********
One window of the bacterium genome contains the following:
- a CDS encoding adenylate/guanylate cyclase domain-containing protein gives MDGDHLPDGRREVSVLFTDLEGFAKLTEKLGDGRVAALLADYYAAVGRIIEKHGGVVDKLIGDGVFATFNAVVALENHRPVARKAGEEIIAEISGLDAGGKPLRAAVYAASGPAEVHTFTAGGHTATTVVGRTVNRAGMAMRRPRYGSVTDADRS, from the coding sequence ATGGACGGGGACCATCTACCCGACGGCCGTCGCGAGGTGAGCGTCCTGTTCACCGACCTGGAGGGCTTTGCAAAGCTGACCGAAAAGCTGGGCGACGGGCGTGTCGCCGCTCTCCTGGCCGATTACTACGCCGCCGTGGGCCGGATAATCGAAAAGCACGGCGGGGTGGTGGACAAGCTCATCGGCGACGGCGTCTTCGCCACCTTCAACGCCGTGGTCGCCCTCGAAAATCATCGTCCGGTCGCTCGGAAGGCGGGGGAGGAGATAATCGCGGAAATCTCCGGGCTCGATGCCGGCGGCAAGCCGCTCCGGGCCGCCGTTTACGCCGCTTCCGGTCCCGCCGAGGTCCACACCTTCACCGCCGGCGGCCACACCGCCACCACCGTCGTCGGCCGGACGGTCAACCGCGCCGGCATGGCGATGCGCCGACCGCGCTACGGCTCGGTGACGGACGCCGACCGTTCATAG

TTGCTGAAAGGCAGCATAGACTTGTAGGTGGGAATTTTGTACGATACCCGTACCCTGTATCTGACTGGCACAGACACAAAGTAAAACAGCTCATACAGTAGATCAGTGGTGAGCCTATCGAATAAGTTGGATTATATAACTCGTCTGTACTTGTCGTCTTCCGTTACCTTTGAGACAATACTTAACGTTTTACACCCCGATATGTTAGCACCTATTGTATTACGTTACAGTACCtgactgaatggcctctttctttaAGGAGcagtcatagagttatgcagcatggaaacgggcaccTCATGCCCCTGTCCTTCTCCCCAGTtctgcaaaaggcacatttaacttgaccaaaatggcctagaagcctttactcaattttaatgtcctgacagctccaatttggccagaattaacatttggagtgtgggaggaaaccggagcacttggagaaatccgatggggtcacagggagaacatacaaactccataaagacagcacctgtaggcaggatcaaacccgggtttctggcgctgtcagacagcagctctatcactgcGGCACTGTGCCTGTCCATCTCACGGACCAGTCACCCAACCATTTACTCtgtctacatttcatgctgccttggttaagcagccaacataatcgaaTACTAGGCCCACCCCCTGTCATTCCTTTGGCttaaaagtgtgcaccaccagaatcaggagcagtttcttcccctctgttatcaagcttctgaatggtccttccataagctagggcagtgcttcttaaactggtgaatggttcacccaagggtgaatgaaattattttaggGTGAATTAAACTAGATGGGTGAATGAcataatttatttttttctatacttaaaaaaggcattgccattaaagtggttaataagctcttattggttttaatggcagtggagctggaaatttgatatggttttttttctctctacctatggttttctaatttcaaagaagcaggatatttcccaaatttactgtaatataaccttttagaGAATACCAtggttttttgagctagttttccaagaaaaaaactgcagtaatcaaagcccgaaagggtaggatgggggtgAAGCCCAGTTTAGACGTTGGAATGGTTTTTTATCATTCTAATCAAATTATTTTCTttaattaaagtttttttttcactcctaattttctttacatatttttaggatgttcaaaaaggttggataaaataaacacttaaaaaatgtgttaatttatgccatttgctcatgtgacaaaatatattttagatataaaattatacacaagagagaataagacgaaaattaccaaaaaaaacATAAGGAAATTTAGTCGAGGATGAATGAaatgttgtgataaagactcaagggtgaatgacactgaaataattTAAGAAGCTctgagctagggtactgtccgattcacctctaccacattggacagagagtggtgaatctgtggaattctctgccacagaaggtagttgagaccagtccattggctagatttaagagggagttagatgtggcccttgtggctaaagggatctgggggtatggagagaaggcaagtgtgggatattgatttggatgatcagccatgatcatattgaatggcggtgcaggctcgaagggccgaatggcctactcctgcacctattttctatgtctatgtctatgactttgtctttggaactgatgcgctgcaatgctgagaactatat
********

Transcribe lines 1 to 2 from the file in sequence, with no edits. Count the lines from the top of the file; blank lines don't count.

One window of the bacterium genome contains the following:
- a CDS encoding adenylate/guanylate cyclase domain-containing protein gives MDGDHLPDGRREVSVLFTDLEGFAKLTEKLGDGRVAALLADYYAAVGRIIEKHGGVVDKLIGDGVFATFNAVVALENHRPVARKAGEEIIAEISGLDAGGKPLRAAVYAASGPAEVHTFTAGGHTATTVVGRTVNRAGMAMRRPRYGSVTDADRS, from the coding sequence ATGGACGGGGACCATCTACCCGACGGCCGTCGCGAGGTGAGCGTCCTGTTCACCGACCTGGAGGGCTTTGCAAAGCTGACCGAAAAGCTGGGCGACGGGCGTGTCGCCGCTCTCCTGGCCGATTACTACGCCGCCGTGGGCCGGATAATCGAAAAGCACGGCGGGGTGGTGGACAAGCTCATCGGCGACGGCGTCTTCGCCACCTTCAACGCCGTGGTCGCCCTCGAAAATCATCGTCCGGTCGCTCGGAAGGCGGGGGAGGAGATAATCGCGGAAATCTCCGGGCTCGATGCCGGCGGCAAGCCGCTCCGGGCCGCCGTTTACGCCGCTTCCGGTCCCGCCGAGGTCCACACCTTCACCGCCGGCGGCCACACCGCCACCACCGTCGTCGGCCGGACGGTCAACCGCGCCGGCATGGCGATGCGCCGACCGCGCTACGGCTCGGTGACGGACGCCGACCGTTCATAG